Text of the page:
The best piece of advice I heard this month came from Professor Jessica Fanzo. Her tip for anyone concerned about corporate control of the food system was to give up fizzy drinks. These are generally produced by some of the largest companies who promote very unhealthy products. You can watch the video of her thoughts on this any many other food topics.
And in the headlines we have:
Made using the genome editing technique CRISPR, these tomatoes don’t need bees to pollinate them. This is one way to ensure food security in a time of pollinator declines, and no doubt it will be a controversial one.
Geneticist Alison Van Eenennaam examines the organic retailer’s claims that slow-growing chickens are ‘better’ than newer fast-growing breeds. She gives an interesting insight into the effect of genetic improvements on farmed chickens.
Sustainable food systems will require changes in consumer behaviour. Tim Lang, whose research focusses on policy aspects of sustainable aspects of sustainable diets, discusses whether researchers can do more good by reaching politicians or the wider public.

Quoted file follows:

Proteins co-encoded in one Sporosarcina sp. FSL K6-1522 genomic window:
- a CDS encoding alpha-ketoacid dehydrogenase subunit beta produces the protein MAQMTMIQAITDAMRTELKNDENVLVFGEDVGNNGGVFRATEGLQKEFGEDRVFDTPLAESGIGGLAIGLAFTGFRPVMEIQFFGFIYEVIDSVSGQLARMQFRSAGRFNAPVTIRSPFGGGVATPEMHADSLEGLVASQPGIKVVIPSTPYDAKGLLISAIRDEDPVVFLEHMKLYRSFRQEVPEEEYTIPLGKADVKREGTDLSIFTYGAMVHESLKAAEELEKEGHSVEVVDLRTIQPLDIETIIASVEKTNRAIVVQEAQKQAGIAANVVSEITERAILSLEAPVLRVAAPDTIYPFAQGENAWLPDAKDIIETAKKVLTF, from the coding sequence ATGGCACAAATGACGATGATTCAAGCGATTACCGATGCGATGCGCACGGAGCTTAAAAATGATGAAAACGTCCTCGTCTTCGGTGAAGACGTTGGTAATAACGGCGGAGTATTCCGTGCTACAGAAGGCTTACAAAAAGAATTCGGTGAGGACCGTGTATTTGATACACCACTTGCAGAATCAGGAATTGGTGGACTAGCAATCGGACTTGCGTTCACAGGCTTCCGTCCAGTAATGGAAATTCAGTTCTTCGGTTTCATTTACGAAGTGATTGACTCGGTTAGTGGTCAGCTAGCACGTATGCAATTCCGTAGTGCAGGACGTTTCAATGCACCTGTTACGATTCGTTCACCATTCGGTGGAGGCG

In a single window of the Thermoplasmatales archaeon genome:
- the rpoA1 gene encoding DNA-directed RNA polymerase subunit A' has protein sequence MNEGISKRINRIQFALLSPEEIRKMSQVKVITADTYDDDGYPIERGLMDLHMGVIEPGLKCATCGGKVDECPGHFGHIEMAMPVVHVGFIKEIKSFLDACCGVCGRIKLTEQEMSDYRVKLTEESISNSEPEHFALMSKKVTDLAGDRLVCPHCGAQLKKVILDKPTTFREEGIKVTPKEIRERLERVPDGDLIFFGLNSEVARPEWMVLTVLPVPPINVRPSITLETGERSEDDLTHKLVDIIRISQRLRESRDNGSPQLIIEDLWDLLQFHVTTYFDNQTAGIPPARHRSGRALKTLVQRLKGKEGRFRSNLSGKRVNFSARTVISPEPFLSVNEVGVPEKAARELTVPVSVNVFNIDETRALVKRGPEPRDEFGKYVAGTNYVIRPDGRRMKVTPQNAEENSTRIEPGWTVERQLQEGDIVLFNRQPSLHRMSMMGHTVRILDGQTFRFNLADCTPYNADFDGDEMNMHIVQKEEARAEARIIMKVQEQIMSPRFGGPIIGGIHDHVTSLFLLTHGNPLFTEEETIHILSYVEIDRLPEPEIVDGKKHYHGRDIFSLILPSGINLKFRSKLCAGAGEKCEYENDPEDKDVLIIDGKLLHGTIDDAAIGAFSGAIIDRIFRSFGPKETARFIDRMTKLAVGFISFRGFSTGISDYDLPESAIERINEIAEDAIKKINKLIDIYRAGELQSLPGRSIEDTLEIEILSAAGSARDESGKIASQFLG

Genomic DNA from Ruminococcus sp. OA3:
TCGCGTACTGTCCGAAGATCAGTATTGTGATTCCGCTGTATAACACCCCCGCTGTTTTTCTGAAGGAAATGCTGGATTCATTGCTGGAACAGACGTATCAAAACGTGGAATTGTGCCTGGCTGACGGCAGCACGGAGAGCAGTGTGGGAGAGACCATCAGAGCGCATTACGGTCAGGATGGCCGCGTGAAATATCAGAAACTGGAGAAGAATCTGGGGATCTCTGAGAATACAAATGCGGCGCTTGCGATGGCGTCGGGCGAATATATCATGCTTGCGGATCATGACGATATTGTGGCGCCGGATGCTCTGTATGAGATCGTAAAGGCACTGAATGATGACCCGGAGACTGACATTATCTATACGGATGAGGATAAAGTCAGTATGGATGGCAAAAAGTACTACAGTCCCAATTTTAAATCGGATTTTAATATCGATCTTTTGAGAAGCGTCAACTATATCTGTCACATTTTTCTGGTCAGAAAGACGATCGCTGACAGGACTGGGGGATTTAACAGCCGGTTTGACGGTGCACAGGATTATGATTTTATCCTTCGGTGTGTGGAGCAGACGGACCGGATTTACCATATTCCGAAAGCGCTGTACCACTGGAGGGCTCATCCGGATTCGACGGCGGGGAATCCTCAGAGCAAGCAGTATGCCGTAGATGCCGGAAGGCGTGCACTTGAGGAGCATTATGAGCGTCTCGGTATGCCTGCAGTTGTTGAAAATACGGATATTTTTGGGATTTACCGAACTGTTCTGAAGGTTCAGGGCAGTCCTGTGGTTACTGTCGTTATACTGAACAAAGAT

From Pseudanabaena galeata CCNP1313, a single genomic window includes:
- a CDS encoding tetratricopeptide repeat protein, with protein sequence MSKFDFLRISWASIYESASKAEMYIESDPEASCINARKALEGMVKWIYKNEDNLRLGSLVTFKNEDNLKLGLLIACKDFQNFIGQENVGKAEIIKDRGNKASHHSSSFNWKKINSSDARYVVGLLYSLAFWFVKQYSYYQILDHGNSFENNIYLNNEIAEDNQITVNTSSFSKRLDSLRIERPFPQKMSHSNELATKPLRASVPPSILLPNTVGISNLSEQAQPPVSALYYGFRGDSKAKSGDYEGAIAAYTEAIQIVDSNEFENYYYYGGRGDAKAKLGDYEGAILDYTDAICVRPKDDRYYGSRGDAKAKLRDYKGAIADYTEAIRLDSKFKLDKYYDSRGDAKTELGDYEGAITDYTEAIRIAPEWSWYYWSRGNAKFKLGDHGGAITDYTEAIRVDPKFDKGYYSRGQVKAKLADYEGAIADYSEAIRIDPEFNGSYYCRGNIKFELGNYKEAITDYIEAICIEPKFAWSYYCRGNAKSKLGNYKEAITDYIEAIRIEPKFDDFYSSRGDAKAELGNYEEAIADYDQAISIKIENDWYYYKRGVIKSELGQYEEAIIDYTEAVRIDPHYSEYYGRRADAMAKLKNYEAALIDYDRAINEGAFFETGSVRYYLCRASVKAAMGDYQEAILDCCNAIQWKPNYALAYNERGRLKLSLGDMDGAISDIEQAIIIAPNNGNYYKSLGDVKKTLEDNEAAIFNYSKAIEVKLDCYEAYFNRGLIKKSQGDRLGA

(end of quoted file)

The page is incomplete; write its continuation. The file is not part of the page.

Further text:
Sometimes nutritional guidelines are at odds with sustainability, whereas in other situations the messages are closely aligned (too much red meat is bad for both health and the environment for example). This interesting analysis summarises Sweden’s advice and looks at the criticism, particularly from the dairy industry.
In 2015, 97% of food samples collected across the EU were within legal limits for pesticide residues, with just over 53% free of quantifiable residues. The samples were analysed by the European Food Standards Authority, who also found that 99.3% of organic samples were residue-free or within legal limits.
Another one from me. Enjoy!